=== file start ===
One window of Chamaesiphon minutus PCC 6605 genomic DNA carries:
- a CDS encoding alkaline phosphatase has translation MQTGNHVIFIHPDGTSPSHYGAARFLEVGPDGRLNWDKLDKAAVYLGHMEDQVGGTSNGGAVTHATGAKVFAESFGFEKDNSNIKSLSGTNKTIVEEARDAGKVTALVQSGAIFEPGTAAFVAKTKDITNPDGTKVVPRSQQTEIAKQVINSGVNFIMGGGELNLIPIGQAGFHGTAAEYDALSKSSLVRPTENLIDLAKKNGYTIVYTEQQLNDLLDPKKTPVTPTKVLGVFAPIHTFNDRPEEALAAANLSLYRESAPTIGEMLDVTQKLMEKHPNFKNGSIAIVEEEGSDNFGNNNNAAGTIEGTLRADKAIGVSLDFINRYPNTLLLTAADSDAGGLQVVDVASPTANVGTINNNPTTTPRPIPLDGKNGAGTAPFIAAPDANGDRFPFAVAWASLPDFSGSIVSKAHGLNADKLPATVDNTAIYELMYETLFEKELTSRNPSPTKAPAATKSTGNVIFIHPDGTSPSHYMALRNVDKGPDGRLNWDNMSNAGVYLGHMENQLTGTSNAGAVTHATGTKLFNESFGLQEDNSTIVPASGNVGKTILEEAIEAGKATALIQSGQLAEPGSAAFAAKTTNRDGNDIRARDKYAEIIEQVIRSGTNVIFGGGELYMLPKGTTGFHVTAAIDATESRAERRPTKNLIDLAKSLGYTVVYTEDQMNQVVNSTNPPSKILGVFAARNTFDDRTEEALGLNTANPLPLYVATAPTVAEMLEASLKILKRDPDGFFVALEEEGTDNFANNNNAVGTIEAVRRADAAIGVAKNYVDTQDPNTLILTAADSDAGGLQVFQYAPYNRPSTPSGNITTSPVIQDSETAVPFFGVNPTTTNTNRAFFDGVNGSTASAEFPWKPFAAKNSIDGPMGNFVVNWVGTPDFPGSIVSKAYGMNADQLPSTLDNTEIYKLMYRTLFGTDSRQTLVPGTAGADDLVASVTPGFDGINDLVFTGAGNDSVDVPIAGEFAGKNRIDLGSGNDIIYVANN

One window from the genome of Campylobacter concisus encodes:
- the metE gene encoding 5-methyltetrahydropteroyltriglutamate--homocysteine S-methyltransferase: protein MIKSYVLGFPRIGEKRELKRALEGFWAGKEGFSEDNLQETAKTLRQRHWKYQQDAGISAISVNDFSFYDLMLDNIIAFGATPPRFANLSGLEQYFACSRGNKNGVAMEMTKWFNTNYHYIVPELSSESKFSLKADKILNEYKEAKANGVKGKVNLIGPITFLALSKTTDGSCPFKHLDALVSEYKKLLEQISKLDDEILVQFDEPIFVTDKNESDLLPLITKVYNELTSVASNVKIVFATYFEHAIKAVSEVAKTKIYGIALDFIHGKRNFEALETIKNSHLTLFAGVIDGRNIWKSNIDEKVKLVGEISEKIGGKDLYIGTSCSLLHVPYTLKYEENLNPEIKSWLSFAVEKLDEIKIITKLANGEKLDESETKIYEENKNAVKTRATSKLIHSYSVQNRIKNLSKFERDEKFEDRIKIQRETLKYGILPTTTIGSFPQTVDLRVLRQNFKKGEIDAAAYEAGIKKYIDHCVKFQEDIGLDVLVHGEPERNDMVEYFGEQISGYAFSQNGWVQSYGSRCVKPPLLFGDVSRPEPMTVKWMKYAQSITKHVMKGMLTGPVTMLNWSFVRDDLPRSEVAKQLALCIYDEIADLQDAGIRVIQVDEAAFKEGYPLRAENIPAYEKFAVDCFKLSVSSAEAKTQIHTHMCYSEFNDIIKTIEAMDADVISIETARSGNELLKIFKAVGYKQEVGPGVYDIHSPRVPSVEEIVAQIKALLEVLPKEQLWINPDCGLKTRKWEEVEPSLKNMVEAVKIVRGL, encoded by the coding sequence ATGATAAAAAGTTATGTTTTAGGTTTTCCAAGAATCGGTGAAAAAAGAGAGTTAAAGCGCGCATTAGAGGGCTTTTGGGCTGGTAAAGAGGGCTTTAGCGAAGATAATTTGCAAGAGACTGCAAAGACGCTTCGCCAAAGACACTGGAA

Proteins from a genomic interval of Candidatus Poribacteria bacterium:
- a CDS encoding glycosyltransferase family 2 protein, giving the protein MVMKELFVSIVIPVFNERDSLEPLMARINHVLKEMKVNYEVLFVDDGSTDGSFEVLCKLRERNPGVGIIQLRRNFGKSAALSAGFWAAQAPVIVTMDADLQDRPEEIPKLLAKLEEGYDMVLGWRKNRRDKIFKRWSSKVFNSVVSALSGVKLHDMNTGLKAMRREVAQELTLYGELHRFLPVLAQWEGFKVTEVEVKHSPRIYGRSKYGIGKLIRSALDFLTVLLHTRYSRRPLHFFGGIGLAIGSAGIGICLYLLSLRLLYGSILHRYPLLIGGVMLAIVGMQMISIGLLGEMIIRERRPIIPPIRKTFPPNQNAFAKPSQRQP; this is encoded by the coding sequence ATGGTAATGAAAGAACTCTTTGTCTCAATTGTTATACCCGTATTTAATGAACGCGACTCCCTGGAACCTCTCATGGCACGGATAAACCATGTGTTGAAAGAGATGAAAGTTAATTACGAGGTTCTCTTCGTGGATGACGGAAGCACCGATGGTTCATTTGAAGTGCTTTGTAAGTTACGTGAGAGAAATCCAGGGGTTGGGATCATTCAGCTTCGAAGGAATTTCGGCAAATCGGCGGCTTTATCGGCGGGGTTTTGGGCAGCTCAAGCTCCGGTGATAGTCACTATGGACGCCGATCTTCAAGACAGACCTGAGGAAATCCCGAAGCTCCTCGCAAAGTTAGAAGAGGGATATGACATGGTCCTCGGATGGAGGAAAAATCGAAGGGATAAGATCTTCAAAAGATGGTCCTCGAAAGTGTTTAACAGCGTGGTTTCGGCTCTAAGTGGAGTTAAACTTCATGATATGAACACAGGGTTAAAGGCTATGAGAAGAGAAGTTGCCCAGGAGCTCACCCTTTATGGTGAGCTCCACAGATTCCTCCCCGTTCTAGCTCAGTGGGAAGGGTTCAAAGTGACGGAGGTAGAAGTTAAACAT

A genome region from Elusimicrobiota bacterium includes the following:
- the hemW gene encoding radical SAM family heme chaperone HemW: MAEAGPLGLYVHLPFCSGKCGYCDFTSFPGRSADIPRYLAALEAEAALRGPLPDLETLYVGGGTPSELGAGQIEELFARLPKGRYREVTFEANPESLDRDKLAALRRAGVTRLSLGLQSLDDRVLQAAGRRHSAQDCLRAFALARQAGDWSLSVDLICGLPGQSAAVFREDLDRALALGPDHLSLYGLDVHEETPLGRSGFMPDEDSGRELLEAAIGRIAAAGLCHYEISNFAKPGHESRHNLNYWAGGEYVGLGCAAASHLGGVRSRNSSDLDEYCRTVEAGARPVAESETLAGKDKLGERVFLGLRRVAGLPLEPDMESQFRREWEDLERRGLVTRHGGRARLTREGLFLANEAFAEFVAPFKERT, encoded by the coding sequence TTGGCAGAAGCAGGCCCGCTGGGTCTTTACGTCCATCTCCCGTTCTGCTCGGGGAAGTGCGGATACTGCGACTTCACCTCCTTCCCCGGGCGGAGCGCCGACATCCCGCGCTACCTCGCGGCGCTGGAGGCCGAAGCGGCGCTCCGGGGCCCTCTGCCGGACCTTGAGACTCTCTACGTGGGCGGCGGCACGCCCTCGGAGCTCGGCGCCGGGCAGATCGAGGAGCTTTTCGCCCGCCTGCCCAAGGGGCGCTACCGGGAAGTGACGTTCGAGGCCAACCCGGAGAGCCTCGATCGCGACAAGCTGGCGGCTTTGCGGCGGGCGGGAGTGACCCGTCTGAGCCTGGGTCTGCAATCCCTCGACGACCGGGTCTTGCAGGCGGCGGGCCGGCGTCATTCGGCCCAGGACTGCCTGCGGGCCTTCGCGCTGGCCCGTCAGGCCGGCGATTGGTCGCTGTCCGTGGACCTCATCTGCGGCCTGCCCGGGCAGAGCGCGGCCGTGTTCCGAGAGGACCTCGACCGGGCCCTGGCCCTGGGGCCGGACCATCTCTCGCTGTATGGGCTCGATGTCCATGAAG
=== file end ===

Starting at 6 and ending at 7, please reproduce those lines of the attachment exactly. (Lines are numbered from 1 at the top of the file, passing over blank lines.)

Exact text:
- a CDS encoding glycosyltransferase family 2 protein, giving the protein MVMKELFVSIVIPVFNERDSLEPLMARINHVLKEMKVNYEVLFVDDGSTDGSFEVLCKLRERNPGVGIIQLRRNFGKSAALSAGFWAAQAPVIVTMDADLQDRPEEIPKLLAKLEEGYDMVLGWRKNRRDKIFKRWSSKVFNSVVSALSGVKLHDMNTGLKAMRREVAQELTLYGELHRFLPVLAQWEGFKVTEVEVKHSPRIYGRSKYGIGKLIRSALDFLTVLLHTRYSRRPLHFFGGIGLAIGSAGIGICLYLLSLRLLYGSILHRYPLLIGGVMLAIVGMQMISIGLLGEMIIRERRPIIPPIRKTFPPNQNAFAKPSQRQP; this is encoded by the coding sequence ATGGTAATGAAAGAACTCTTTGTCTCAATTGTTATACCCGTATTTAATGAACGCGACTCCCTGGAACCTCTCATGGCACGGATAAACCATGTGTTGAAAGAGATGAAAGTTAATTACGAGGTTCTCTTCGTGGATGACGGAAGCACCGATGGTTCATTTGAAGTGCTTTGTAAGTTACGTGAGAGAAATCCAGGGGTTGGGATCATTCAGCTTCGAAGGAATTTCGGCAAATCGGCGGCTTTATCGGCGGGGTTTTGGGCAGCTCAAGCTCCGGTGATAGTCACTATGGACGCCGATCTTCAAGACAGACCTGAGGAAATCCCGAAGCTCCTCGCAAAGTTAGAAGAGGGATATGACATGGTCCTCGGATGGAGGAAAAATCGAAGGGATAAGATCTTCAAAAGATGGTCCTCGAAAGTGTTTAACAGCGTGGTTTCGGCTCTAAGTGGAGTTAAACTTCATGATATGAACACAGGGTTAAAGGCTATGAGAAGAGAAGTTGCCCAGGAGCTCACCCTTTATGGTGAGCTCCACAGATTCCTCCCCGTTCTAGCTCAGTGGGAAGGGTTCAAAGTGACGGAGGTAGAAGTTAAACAT

A genome region from Elusimicrobiota bacterium includes the following: